- Issues relating to the freedom of movement of goods and services, in particular regarding the validity of FAPL’s licensing terms. Kitchin J noted, in relation to the claim under the Conditional Access Directive, the free movement defence would only arise if the Defendants lost on the issues of interpretation of “illicit device”.
- Guidance on what legal test the national courts should apply in deciding whether the export restriction in FAPL’s licences engages Article 81. FAPL has asserted that its exclusive licences of performing rights do not per se infringe Article 81, even though they confer absolute territorial protection and might prevent transmission into a neighbouring State as it is inherent in the specific subject matter and essential function of copyright for broadcasts that rights may be licensed to exclusive licensees in particular Member States.
FAPL sees these combined actions as test cases. What it is seeking to test turns on the interpretation of the term “illicit device” under the Conditional Access Directive. As FAPL explained to the judge, broadcasters are prepared to pay a premium to acquire exclusivity in Premier League matches and the presence of competing live transmissions of the same matches in the same territory destroys this exclusivity and diminishes the value of the rights. The United Kingdom is the prime market and FAPL fears that if pubs are given the all clear, the prices it can charge for the United Kingdom and for Ireland will plummet. The ECJ’s decision will therefore cast a crucial light on the Directive, which the European Commission hinted in a February 2008 consultation paper does not deal with the so-called grey market in audiovisual services protected by conditional access systems. As noted in the Study on the impact of the Conditional Access Directive commissioned by the European Commission for the purposes of that consultation, the grey market is “not exactly piracy but an infringement of contractual obligations imposing territorial restrictions to rights exploitation”, an observation which, if correct, appears to take FAPL’s claims outside the Directive.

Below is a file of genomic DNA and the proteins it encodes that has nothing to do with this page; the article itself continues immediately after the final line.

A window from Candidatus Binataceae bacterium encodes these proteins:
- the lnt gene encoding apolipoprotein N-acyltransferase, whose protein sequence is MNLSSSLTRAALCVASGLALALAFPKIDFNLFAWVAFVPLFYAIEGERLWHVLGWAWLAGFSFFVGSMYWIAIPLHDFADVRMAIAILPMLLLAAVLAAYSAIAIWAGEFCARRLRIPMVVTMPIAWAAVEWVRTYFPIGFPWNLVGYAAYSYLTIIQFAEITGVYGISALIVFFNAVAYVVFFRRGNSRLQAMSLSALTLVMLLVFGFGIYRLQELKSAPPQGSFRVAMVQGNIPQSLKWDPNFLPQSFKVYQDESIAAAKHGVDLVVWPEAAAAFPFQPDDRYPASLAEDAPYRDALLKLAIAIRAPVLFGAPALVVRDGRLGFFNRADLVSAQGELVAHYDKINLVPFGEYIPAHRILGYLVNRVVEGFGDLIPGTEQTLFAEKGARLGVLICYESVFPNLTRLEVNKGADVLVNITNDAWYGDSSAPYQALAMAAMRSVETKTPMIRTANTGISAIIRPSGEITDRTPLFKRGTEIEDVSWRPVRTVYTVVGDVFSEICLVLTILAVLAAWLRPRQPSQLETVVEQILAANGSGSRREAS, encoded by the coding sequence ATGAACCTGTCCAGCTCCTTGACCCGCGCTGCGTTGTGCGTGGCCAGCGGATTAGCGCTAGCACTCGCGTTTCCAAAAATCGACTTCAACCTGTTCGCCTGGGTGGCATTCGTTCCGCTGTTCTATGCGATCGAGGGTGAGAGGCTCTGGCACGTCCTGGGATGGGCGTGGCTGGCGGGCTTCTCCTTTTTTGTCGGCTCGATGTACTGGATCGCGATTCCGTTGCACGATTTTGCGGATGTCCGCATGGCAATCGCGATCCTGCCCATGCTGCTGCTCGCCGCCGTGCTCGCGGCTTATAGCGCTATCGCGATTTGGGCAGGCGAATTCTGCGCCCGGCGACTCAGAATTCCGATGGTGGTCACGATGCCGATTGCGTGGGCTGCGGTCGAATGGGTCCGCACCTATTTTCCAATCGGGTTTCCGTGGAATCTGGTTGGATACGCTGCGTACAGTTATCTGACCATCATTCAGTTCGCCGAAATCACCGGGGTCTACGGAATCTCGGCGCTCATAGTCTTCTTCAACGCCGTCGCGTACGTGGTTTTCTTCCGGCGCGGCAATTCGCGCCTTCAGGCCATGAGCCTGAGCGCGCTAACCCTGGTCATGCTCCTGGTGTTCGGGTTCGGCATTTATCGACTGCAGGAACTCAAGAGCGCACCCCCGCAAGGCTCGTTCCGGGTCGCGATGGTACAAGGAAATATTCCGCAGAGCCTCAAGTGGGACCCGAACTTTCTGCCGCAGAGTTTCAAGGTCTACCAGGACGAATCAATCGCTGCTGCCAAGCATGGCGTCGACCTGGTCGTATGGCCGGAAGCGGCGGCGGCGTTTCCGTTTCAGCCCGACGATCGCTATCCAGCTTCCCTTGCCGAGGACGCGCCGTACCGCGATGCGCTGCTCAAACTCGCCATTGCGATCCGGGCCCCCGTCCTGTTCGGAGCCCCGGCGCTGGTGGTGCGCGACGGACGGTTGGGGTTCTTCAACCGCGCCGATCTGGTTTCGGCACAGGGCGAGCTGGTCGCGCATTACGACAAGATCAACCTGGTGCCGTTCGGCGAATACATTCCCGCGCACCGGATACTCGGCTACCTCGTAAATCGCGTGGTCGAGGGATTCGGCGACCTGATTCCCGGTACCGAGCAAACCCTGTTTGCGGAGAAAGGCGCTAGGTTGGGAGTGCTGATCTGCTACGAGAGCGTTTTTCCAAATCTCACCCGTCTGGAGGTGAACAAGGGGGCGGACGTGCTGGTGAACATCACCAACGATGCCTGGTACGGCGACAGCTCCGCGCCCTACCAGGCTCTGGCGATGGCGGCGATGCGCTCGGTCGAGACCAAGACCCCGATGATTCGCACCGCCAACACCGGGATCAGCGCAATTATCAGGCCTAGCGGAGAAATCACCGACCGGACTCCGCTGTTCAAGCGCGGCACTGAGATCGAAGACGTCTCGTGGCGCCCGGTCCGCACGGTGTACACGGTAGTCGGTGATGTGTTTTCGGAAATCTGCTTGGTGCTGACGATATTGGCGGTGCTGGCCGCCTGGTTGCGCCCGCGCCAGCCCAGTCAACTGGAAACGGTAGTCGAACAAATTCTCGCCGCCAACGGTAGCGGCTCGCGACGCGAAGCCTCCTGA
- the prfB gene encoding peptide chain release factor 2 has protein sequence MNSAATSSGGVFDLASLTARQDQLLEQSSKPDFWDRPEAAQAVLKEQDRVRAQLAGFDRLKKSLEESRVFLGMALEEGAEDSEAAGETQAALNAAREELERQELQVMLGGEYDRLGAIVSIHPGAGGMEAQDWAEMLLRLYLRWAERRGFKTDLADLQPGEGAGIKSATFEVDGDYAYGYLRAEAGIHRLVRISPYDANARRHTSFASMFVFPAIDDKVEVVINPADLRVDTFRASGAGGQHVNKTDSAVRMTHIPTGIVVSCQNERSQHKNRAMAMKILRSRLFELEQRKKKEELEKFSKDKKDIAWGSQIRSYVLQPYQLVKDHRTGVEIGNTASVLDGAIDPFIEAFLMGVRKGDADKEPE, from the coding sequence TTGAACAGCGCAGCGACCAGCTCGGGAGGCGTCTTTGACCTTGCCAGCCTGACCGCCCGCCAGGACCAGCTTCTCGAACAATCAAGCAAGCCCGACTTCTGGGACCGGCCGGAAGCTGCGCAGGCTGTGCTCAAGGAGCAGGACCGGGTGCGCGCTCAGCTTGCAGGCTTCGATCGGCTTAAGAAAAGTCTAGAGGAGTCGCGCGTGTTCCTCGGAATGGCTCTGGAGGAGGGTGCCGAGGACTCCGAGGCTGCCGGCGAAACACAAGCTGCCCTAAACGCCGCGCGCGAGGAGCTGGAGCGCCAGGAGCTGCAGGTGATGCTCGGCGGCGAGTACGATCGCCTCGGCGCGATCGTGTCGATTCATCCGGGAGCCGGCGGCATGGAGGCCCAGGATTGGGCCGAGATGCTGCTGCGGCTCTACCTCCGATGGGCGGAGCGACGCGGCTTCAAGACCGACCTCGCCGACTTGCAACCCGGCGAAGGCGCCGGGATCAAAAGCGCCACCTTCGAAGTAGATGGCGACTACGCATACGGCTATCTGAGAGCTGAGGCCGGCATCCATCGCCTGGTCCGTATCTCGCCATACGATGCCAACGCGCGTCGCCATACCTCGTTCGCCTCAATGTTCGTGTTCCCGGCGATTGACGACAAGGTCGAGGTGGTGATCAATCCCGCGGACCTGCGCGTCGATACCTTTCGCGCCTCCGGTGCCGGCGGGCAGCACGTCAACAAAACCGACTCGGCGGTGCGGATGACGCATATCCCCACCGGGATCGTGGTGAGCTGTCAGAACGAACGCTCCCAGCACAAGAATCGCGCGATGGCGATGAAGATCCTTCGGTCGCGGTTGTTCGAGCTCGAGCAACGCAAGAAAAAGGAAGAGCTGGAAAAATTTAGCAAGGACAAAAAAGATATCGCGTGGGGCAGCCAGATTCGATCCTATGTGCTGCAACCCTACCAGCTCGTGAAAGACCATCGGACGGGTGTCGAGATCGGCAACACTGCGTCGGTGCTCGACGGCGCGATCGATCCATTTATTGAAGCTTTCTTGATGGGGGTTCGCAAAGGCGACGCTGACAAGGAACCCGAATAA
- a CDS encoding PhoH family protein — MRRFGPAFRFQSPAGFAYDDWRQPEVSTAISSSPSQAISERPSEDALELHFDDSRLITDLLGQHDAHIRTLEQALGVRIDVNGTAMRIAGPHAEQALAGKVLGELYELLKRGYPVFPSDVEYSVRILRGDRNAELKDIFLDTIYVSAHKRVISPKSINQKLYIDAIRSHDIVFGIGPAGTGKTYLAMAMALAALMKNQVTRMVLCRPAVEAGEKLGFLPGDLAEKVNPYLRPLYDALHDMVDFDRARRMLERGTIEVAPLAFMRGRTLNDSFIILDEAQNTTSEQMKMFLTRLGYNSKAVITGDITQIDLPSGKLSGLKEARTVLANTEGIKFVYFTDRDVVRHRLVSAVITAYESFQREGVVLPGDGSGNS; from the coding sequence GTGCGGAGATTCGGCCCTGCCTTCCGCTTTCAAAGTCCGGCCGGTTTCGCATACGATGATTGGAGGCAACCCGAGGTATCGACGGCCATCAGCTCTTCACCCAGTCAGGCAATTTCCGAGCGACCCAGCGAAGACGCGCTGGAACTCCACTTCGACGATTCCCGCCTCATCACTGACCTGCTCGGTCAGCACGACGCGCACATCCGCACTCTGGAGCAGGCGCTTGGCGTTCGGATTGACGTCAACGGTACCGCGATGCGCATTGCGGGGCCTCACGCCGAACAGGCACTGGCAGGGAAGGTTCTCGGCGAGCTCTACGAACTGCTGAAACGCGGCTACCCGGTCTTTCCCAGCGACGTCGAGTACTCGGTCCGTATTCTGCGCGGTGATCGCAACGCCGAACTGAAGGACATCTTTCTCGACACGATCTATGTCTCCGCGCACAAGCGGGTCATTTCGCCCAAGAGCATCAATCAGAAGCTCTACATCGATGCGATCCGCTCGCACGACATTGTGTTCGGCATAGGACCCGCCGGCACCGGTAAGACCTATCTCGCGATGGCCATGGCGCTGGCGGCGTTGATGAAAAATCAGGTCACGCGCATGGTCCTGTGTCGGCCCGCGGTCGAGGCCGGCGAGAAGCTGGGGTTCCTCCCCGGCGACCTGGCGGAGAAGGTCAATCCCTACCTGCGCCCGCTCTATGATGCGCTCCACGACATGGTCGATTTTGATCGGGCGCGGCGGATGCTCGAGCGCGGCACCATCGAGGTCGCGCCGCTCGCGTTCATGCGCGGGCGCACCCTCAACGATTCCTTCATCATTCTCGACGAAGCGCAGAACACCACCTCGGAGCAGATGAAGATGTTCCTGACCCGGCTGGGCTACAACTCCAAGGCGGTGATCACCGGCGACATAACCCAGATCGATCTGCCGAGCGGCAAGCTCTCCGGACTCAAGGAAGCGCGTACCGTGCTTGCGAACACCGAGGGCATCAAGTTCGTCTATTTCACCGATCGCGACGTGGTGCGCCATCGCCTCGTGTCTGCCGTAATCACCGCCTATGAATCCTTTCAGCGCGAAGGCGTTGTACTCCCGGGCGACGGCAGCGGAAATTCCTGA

That leaves copyright, which appears very much a fall back position for FAPL, one dogged by complexity and riddled with defences. Some of that complexity may be unravelled by the ECJ, which has been given a valuable opportunity to comment on the nature of transient copying and the parameters of the right of communication to the public. Let’s hope it takes it.